Addiction and a Loaf of Marbled Rye Bread

I find it interesting that the medical establishment has been debating the cause of addiction for hundreds of years. Some feel it’s biological. Others swear it’s psychological.

Which side is right?

Actually, both sides are correct. Every addiction contains elements of the biological, as well as the psychological. In my opinion, it’s not a matter of one or the other. Instead, we should be asking how much of an individual’s addiction is biological, and how much is psychological? Then we will be addressing all facets of an addiction.

M. Jellinek, the founder of the disease concept of alcoholism, felt there were five types of alcoholics. This reminds me of something I saw on a Jerry Seinfeld show about a loaf of marbled rye bread.

The ratio of dark pumpernickel to light rye varies within the loaf, depending on where you slice it. The same is true for the ratio between the biological and psychological components of addiction.

For example, I’ve worked with addicted individuals who have experienced trauma and psychological despair. In that case, the addiction is more psychological than biological in origin. On the other hand, I’ve worked with clients suffering from ADHD and chemical imbalances. In this instance, the nature of the addiction is more biological than psychological.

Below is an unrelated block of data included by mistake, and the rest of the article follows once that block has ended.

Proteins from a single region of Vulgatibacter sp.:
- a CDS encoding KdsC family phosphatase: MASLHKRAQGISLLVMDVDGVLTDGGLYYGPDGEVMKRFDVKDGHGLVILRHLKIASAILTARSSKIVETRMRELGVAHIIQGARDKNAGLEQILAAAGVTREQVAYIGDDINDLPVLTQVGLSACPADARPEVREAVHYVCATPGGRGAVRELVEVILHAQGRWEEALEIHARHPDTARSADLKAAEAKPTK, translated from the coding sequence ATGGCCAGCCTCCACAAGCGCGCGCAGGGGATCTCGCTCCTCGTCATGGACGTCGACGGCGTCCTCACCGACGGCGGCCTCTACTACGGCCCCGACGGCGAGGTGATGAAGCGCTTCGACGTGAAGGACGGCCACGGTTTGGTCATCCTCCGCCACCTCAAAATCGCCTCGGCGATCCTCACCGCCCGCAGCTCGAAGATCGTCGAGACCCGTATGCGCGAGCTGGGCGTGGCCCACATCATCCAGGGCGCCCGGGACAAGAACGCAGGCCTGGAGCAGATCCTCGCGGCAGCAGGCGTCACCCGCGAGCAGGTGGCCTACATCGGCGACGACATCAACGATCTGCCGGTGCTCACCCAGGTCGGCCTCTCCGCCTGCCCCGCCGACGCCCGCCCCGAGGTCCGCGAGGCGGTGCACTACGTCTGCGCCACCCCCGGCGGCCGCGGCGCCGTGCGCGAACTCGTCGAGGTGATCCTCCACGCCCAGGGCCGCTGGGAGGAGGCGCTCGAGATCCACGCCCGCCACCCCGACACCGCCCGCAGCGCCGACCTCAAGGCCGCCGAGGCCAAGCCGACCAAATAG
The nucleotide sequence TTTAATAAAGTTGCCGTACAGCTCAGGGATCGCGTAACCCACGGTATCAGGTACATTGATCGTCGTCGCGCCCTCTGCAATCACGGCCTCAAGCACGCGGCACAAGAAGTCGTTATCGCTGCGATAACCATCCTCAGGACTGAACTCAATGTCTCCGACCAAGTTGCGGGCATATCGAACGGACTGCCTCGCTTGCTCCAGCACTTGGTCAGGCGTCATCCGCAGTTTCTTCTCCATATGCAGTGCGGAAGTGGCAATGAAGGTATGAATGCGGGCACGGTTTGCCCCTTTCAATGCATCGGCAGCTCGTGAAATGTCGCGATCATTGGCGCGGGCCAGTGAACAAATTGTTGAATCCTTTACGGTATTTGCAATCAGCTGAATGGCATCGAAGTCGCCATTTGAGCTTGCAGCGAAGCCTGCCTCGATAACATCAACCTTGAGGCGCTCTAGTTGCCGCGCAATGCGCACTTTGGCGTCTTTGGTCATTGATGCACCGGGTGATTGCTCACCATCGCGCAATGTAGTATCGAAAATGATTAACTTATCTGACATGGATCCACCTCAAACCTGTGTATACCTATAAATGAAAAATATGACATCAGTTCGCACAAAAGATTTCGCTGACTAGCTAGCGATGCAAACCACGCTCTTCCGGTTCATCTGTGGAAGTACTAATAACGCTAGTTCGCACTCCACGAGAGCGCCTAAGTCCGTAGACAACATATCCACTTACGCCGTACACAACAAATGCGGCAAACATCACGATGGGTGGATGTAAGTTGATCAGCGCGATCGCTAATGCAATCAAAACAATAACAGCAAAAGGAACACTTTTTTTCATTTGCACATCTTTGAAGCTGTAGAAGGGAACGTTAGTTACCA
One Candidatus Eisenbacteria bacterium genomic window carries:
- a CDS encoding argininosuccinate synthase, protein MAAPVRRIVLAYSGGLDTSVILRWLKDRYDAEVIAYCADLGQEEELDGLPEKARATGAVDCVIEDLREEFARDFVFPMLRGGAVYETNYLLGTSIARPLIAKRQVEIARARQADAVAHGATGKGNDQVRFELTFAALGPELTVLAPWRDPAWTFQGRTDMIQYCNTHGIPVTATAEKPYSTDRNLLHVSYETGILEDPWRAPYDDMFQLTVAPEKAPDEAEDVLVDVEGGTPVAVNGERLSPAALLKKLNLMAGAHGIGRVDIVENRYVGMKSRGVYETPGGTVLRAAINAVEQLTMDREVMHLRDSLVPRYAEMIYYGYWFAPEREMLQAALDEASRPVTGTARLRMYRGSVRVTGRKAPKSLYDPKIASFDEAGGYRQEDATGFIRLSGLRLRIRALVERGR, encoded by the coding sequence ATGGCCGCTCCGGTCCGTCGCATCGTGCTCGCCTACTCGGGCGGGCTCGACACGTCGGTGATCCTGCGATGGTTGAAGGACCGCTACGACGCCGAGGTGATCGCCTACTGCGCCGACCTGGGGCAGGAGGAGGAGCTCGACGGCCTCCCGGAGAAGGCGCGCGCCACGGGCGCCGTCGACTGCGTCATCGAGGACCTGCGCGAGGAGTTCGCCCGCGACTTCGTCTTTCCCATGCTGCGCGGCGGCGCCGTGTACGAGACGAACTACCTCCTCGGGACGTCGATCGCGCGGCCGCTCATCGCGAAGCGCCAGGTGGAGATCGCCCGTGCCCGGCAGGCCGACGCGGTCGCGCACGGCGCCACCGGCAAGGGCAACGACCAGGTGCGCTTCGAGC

It’s important to realize addiction is never static. In many ways, it’s a moving target. No matter how an addiction begins, it becomes more biological with each passing day, as it rewires the physical structure of the brain. However, if addiction were strictly biological, we’d have shots, pills, and surgical procedures to cure or correct it. But we don’t. Not even after hundreds of years.

If we are to treat addiction successfully, we must understand that both biological and psychological elements are present. Addressing both gives us the ability to help more people enjoy long-term recovery. And that’s what it’s all about, isn’t it?


Marc F. Kern, Ph.D., aka "The Habit Doc" is a nationally syndicated addiction expert and harm reductionist. To learn more about Dr. Kern's philosophies and read more posts like this one, please visit 

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Marc Kern